Collecting Men: Early 20th-Century Figurative Art
BY Christopher Harrity
March 31 2014 5:30 AM ET
Zephyrus and Hyacinthus, Large, Important Painting by Raoul Pene duBois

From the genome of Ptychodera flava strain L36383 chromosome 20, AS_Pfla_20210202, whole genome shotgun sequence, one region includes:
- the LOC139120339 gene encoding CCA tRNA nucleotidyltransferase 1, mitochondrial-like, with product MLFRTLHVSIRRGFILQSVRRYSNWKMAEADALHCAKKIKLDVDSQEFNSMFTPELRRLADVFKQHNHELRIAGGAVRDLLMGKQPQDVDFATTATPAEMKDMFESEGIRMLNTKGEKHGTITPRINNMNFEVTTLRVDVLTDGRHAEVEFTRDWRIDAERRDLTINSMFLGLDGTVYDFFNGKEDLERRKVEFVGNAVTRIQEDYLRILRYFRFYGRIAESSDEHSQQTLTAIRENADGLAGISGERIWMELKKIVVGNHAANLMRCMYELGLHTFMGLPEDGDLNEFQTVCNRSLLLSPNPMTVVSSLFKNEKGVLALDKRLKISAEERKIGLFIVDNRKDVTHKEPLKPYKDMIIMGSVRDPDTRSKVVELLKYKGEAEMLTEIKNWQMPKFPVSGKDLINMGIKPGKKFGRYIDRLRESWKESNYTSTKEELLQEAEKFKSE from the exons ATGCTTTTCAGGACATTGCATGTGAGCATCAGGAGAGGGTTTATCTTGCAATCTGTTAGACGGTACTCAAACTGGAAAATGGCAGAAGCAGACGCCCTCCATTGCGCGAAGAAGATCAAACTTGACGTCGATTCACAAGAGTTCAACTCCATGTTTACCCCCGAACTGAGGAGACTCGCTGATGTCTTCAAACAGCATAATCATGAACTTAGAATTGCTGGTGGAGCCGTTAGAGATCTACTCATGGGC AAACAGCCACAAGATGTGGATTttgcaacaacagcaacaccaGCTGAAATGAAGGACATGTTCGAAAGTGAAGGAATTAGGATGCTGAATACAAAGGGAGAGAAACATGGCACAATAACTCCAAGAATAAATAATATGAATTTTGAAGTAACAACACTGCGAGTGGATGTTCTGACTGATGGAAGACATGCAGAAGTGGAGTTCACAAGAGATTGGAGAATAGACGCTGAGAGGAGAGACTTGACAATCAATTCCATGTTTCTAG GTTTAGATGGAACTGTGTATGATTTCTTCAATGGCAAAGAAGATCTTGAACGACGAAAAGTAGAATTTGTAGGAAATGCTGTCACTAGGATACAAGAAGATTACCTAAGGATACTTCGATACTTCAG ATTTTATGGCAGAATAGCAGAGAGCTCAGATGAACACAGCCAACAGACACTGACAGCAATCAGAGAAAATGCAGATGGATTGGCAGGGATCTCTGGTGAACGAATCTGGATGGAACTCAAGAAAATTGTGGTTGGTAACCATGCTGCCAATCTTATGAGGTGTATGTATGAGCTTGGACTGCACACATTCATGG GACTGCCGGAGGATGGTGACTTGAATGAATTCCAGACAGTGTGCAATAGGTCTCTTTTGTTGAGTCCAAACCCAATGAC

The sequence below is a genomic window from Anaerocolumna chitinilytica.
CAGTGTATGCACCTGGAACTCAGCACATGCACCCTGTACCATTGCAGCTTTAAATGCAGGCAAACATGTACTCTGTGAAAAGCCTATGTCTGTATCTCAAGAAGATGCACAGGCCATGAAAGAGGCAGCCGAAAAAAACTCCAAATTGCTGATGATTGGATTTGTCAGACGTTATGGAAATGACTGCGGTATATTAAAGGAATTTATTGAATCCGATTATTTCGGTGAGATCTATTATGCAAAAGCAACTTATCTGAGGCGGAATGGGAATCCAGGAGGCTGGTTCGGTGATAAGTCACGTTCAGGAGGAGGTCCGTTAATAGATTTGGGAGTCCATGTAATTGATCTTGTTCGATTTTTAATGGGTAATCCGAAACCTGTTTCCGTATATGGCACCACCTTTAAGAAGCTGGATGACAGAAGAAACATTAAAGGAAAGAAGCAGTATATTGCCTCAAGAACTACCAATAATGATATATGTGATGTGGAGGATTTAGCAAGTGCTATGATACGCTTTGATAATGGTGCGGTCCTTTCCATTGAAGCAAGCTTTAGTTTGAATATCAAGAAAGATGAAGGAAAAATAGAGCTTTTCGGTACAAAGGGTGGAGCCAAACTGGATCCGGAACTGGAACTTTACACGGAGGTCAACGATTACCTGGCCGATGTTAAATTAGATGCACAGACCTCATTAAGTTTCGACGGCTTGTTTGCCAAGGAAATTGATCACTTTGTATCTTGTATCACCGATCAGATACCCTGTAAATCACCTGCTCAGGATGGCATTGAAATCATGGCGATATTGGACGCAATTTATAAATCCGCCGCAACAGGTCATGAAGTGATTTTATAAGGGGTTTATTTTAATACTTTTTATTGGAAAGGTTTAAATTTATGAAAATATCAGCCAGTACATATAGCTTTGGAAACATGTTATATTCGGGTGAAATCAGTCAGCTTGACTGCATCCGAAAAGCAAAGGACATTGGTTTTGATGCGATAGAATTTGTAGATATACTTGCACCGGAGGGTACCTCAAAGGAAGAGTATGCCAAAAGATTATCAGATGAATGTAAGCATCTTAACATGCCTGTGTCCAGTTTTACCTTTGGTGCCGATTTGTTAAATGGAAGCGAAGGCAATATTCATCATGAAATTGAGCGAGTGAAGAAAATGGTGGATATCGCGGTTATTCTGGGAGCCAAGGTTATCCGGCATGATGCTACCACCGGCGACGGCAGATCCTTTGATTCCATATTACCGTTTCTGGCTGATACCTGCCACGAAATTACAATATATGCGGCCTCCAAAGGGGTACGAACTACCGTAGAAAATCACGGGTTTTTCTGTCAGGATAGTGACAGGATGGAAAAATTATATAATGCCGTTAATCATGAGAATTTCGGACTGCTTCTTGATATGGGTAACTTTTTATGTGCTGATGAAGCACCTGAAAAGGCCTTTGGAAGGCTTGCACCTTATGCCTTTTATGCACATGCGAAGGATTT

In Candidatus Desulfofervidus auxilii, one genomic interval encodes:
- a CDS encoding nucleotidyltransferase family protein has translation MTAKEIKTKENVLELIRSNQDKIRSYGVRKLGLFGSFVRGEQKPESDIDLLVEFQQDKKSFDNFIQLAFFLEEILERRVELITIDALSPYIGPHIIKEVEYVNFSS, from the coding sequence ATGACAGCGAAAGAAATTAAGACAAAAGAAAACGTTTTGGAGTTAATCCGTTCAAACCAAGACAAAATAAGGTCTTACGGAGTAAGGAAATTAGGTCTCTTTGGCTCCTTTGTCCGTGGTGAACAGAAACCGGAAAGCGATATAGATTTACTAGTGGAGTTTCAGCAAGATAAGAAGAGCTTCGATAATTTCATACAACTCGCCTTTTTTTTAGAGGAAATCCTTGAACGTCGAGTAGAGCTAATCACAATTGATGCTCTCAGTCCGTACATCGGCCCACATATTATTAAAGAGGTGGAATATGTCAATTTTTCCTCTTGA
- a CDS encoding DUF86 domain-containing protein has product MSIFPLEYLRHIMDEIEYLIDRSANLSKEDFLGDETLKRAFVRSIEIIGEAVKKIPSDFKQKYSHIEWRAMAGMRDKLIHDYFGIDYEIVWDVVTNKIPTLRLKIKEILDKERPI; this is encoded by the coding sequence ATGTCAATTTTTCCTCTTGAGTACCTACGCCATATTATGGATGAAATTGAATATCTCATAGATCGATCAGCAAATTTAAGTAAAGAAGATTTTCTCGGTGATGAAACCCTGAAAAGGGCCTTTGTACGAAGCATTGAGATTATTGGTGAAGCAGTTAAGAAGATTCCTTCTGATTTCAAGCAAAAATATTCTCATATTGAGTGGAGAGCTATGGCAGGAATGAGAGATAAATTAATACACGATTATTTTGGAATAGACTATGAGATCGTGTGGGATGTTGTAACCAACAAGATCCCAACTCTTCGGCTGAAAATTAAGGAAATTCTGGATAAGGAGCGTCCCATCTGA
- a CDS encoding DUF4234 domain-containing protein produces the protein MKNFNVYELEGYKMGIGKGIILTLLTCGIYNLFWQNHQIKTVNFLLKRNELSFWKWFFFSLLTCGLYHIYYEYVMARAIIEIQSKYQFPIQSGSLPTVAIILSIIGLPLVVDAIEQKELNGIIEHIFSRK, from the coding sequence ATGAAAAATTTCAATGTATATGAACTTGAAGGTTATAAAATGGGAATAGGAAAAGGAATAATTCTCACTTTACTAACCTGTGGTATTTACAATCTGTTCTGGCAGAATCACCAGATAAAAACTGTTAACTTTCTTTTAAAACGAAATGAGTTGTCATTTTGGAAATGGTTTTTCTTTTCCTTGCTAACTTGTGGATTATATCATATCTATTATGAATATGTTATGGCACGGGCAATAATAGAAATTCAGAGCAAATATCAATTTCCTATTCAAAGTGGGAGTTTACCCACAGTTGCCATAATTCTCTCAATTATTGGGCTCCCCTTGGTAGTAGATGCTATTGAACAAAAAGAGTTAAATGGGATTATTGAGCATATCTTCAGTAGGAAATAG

Perhaps the largest and most important extant painting by Raoul Pene duBois, this depiction of Zephyrus and Hyacnthus is a masterpiece of grisaille effect, using varying tones of black, grey and white with only a just a touch of sepia. Greek mythology tells us that Zephyrus rivaled Apollo for the love of Hyacinthus, and when the latter two were playing quoits with discs, Zephyrus created a gust of wind that caused the disc, tragically, to strike and kill Hyacinthus instantly. Famed as a scenic and costume designer for dozens of Broadway productions beginning in the 1930s, du Bois was one of a distinguished family of artists and designers going back to his grandfather, the art critic Henri Pene du Bois. He won Tony awards for scenic design (Wonderful Town) and for costume design (No, No Nanette); among the many other shows he designed were the Ziegfeld Follies (1934), Jumbo (1935), Du Barry Was a Lady (1939), and Charley's Aunt (1953).
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